By David Jacobs | The Center Square
State treasurer Schroder: Business grant program will begin taking applications by July 28
Small businesses can start applying by July 28 for grants to help cover COVID 19-related expenses, State Treasurer John Schroder announced Wednesday.
Through the Main Street Recovery Program, businesses with 50 employees or fewer can apply for up to $15,000 to cover eligible expenses. In the first 21 days of the program, grants will be given to businesses that didn’t receive a Paycheck Protection Program loan, insurance payment or an Economic Injury Disaster loan. In the first 60 days, $40 million will go to businesses owned by women, minorities and veterans, the treasurer’s office says.
Postlethwaite & Netterville, the largest Louisiana-based CPA firm, will administer the program, while MLCworks will help with digital marketing and advertising. Technology will be handled in-house through OpenGov, which already operates Treasury’s transparency website, Schroder said.
Lawmakers have set aside $275 million in federal CARES Act pandemic relief money for the program. More could be added if a separate fund reserved for local government expenses is not exhausted.
Gov. Edwards names Bernhard to LSU board
Gov. John Bel Edwards has named Jim Bernhard to the LSU Board of Supervisors.
Bernhard, an LSU graduate, founded the private equity group Bernhard Capital Partners and was founder and CEO of The Shaw Group, which was a Baton Rouge-based Fortune 500 company before Chicago Bridge & Iron Co. purchased it for $3.1 billion in 2012.
Bernhard is a former Democratic party official and a political supporter of Edwards who is occasionally rumored to be mulling a run for office himself. He has long been an outspoken advocate for increasing funding for higher education.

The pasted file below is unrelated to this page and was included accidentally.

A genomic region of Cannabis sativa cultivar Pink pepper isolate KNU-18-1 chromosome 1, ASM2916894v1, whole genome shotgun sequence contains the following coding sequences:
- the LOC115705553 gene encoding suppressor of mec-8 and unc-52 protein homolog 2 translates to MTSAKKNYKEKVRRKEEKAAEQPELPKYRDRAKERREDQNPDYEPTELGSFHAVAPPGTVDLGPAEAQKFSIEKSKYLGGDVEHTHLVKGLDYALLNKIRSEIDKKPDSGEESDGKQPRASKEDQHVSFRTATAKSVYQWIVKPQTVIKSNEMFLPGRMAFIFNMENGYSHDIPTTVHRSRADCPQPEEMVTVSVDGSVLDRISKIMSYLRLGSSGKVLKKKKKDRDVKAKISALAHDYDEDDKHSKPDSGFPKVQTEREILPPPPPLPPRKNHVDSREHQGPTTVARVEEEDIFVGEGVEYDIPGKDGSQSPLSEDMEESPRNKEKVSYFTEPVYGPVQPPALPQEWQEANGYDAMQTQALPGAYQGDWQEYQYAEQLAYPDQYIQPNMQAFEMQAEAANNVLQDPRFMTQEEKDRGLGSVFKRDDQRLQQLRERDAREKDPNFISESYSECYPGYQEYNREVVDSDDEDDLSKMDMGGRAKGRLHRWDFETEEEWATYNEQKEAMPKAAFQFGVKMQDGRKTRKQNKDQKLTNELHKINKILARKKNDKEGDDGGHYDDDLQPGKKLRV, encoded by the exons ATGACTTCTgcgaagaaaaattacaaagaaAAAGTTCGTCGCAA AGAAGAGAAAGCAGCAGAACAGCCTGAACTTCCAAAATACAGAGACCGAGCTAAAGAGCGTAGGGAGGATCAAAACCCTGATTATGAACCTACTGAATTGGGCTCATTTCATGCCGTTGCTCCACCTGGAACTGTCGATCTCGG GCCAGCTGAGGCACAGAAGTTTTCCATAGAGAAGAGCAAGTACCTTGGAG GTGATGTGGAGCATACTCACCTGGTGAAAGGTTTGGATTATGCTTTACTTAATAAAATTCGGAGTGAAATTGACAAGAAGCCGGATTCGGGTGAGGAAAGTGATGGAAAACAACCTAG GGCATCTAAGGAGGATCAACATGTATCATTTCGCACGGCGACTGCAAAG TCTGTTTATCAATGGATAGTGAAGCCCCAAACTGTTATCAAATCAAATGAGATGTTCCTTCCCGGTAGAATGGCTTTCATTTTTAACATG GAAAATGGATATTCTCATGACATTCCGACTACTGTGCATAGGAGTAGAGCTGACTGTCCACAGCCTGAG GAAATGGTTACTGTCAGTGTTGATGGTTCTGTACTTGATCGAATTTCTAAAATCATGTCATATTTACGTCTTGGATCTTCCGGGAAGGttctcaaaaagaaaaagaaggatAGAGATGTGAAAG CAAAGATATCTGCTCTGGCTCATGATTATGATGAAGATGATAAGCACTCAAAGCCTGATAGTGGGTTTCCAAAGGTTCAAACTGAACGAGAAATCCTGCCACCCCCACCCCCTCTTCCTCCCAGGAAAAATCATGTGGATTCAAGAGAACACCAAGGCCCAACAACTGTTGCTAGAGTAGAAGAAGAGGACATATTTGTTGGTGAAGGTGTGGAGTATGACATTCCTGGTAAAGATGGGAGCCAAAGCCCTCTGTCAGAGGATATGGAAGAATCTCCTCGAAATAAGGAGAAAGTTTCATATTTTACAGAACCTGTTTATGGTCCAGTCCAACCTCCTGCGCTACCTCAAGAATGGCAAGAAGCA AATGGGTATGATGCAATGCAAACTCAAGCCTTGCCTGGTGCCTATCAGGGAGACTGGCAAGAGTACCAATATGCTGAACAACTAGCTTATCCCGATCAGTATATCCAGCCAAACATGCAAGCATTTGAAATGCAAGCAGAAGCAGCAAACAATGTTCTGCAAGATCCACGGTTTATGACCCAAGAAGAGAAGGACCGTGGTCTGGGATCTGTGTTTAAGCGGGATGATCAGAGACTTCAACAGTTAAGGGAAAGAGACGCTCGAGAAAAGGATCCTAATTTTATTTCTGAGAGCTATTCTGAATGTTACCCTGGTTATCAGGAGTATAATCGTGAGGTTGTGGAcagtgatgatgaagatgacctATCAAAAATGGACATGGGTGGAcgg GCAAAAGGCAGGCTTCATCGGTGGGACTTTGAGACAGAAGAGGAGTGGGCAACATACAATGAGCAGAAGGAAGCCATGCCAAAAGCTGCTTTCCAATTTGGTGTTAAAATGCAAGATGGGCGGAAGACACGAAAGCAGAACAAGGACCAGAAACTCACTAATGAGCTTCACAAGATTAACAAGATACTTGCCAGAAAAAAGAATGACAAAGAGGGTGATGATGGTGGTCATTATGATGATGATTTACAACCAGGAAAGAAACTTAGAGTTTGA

Other appointees to the board announced Wednesday include Collis Temple Jr., CEO of Harmony Center and C.T. Construction and the first Black player for LSU’s varsity men’s basketball team; attorney Patrick Morrow; and Raymond Morris, owner of West Carrol Health Systems.
Legislators approve 14 bills business task force backed
Lawmakers approved 14 bills drafted based on Louisiana Economic Recovery Task Force recommendations during the special session that ended Tuesday, task force Chairman Jason DeCuir says.
Senate President Page Cortez and House Speaker Clay Schexnayder brought together the 62 business leaders to come up with ideas to jumpstart Louisiana’s economy amid the COVID-19 pandemic. Bills the task force supported during the session that were sent to the governor’s desk include instruments calling for tax relief, expanding existing incentives, and an overhaul of the state’s civil justice system.
Supporters said the task force-approved legislation provides relief to small businesses that were ordered to shut down or limit operations to help reduce the spread of the coronavirus. They said helping businesses also helps workers through preserving or creating jobs, noting that business closures erode the state’s tax base.
Some lawmakers complained that they weren’t doing more to help workers directly. Critics said many of the task force-backed measures will chip away at state finances without actually producing much tangible benefit for the economy.
Agriculture commissioner touts new federal trade deal
The United States-Mexico-Canada Agreement, which went into effect Wednesday, is a “major victory” for Louisiana farmers and ranchers, Louisiana Agriculture and Forestry Commissioner Mike Strain said.
Strain helped create the Tri-National Agricultural Accord, which became a foundation for discussion on USMCA, he said.
“Louisiana stands to benefit by increased trade in grains, rice and textiles,” Strain said. “As we cope with a global pandemic, the USMCA provides food security by markedly increasing our capacity for trade with two of our largest trading partners in the world.”
Louisiana exported goods valued at over $3.57 billion to Canada and $9.22 billion to Mexico in 2018, Strain said. The top Louisiana export products to Canada and Mexico include $4.9 billion in petroleum and coal products, $2 billion in chemicals, $1.2 billion in agricultural products and $720 million in oil and ga